Domestic Violence against Children

Domestic Violence against Children

Introduction

Children are the future of the nation and to build one’s future their present plays an important role. According to UNICEF every year, as many as 275 million children around the world face domestic violence. Children may come in contact with the violence as a witness to, or victims of the conflict arising in their home. It can be described as an adult family member use undue influence and power to regulate the control over the child. The violence can be physical abuse, sexual assault, threats, injury, emotional and mental torture, exploitation and neglect or negligent treatment.

Things involved in child abuse

  • Girls may face abuse for not being a ‘male’ child of the family.
  • Giving punishment that is inappropriate according to the age of the child.
  • Doing inappropriate sexual behaviour with a child.
  • Abusing or harassing verbally.
  • Neglecting health and basic development which is the basic right of the child.
  • Giving ill-treatment to the child.
  • Using the Child for the completion of their ill motive.

Effects of domestic violence on a child

Any form of violence deeply impacts the overall development of the child. Children who are exposed to violence become fearful and anxious. They never feel safe and always carry the fear of what will happen next. Humiliation and embarrassment are what they feel all the time. They even lack the courage to tell anyone about the offence committed against them. Children are more likely to become abusive while following the footsteps of their abusive parents.

In long-term effect a child losses it’s dignity. They may become habitual to such abuse and leave the thought of fighting back. They can follow the same steps as their abuser and display their actions on others. It is also the number one reason children run away from home. Children of such households where regular conflicts take place have higher risks of alcohol/drug abuse, post-traumatic stress disorder, and juvenile crimes.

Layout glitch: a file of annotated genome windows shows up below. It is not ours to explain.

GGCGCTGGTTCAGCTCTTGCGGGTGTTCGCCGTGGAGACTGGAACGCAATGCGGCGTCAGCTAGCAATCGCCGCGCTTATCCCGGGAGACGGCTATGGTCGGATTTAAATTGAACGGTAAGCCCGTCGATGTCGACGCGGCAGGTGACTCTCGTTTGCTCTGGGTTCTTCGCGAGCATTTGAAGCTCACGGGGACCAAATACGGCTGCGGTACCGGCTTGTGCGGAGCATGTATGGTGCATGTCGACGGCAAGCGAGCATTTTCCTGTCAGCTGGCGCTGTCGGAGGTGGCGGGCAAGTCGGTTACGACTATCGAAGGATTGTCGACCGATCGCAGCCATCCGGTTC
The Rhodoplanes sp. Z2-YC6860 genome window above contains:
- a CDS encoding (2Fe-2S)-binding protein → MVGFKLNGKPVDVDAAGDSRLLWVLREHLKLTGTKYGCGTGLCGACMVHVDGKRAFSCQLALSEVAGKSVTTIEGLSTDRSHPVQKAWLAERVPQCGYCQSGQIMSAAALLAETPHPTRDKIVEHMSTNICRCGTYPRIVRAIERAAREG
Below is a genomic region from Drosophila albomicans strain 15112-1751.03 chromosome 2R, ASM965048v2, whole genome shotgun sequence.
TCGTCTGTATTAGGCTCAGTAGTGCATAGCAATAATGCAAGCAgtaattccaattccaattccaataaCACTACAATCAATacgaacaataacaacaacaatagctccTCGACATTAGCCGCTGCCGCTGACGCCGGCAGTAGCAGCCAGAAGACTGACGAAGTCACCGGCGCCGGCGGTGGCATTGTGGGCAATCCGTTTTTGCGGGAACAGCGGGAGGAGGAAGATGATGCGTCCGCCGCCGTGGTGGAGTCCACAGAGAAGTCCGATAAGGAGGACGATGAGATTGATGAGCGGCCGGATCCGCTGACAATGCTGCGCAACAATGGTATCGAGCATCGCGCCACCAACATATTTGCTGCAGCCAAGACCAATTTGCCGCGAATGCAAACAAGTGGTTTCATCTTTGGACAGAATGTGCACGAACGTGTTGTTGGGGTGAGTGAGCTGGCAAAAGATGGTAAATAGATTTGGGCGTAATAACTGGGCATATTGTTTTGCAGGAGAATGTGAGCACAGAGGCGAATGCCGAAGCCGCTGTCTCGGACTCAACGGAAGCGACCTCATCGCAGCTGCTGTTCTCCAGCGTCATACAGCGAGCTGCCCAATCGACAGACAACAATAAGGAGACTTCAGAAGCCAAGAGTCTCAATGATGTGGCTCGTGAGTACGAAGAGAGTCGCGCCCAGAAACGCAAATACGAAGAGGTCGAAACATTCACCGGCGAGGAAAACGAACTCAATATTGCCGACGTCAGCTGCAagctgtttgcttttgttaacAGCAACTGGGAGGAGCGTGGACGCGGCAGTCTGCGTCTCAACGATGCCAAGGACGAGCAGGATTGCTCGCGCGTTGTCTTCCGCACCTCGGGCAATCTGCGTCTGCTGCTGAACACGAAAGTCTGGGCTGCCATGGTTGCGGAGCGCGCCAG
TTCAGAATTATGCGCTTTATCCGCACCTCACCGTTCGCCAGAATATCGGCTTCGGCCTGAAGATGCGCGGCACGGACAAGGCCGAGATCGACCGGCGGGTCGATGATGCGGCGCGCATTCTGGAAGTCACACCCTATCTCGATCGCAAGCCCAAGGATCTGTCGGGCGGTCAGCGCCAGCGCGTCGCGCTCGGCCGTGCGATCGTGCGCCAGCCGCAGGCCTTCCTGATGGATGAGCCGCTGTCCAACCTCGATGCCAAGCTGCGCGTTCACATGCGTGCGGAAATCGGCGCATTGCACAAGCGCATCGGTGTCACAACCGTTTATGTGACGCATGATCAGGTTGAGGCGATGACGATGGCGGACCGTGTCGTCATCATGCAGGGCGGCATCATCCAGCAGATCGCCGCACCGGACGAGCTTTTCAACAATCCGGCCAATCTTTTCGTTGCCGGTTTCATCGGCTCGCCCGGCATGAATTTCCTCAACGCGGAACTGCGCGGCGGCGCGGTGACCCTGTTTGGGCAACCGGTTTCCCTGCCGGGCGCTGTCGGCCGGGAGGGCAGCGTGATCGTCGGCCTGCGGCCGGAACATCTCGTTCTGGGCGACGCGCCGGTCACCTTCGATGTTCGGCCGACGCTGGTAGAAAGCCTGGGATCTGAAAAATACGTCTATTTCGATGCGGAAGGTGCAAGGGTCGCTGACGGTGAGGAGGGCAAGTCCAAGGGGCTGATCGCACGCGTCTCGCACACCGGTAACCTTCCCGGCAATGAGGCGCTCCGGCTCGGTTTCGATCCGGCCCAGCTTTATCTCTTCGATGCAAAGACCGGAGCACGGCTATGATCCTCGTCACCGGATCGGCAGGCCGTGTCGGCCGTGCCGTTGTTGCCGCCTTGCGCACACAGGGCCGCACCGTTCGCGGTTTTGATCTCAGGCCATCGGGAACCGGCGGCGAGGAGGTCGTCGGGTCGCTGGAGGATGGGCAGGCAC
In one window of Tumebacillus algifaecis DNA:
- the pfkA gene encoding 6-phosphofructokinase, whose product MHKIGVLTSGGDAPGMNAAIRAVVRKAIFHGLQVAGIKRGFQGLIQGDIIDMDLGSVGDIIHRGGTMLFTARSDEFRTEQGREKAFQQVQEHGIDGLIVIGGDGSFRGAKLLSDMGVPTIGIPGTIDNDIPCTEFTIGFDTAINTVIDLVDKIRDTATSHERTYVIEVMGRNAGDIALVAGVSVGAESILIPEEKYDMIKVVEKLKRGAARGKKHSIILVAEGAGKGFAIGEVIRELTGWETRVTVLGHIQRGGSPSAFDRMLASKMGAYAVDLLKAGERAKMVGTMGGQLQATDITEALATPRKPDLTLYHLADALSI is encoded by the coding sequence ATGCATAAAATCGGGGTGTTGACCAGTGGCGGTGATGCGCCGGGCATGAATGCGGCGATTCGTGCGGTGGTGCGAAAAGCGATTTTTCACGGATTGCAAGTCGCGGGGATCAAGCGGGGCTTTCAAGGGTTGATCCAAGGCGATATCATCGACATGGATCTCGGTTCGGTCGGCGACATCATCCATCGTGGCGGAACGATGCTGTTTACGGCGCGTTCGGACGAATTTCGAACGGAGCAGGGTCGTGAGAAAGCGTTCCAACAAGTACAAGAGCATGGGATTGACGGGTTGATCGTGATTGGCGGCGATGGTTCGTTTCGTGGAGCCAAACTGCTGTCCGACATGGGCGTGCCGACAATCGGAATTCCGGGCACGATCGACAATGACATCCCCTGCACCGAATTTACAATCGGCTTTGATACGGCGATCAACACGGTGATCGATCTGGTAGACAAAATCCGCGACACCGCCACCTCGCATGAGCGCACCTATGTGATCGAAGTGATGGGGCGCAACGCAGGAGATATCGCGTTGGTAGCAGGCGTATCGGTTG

Protection and Legal Aid

Though, India does not have a specific law that protects children against domestic violence, numerous other policies and indirect laws are made to tackle this heinous offence.

Following are the few policies and sections of various acts that protect the child against abuse and violence.

1. Trafficking and Commercial Sexual Exploitation of Women and Children, 1998.

2. National Charter for Children, 2004.

3. National Policy on Child Labour, 1987.

4. National Nutrition Policy, 1993.

5. National Policy for Education, 1986.

6. National Health Policy, 2002.

7.Under The Indian Penal Code, 1860

  • Foeticide u/s 315 & 316
  • Infanticide u/s 315
  • Abetment to commit suicide of minor u/s 305
  • Kidnapping and Abduction u/s 360 & 369 respectively
  • Selling and Buying of girls for prostitution u/s 372 & 373 respectively
  • Rape u/s 376

8. The Juvenile Justice(Care and Protection of Children) Act, 2000

9. The Prohibition of Child Marriage Act, 2006

10. Child Labour (Prohibition and Regulation) Act, 1986

11. The Immoral Traffic (Prevention) Act, 1956

12. Protection of Children Against Sexual Offences Act, 2012

 

 

Conclusion

Child abuse in India often unrecognized as offence especially when it happens at the home or by the family members. Assuming that child is sole property and duty of the parents, due to which they can missus their power is wrong. It is child’s right and needs to have safe, secure and growing family environment in order to get a healthy development.  It is better to distinguish the line of child abuse and giving him punishment to regulate the child’s action, before proceeding further.

In light of regulating your child’s behaviour and in order to teach him good manners always keep in mind that your process should not exceed and become violent in nature.

Leave a Comment

Your email address will not be published.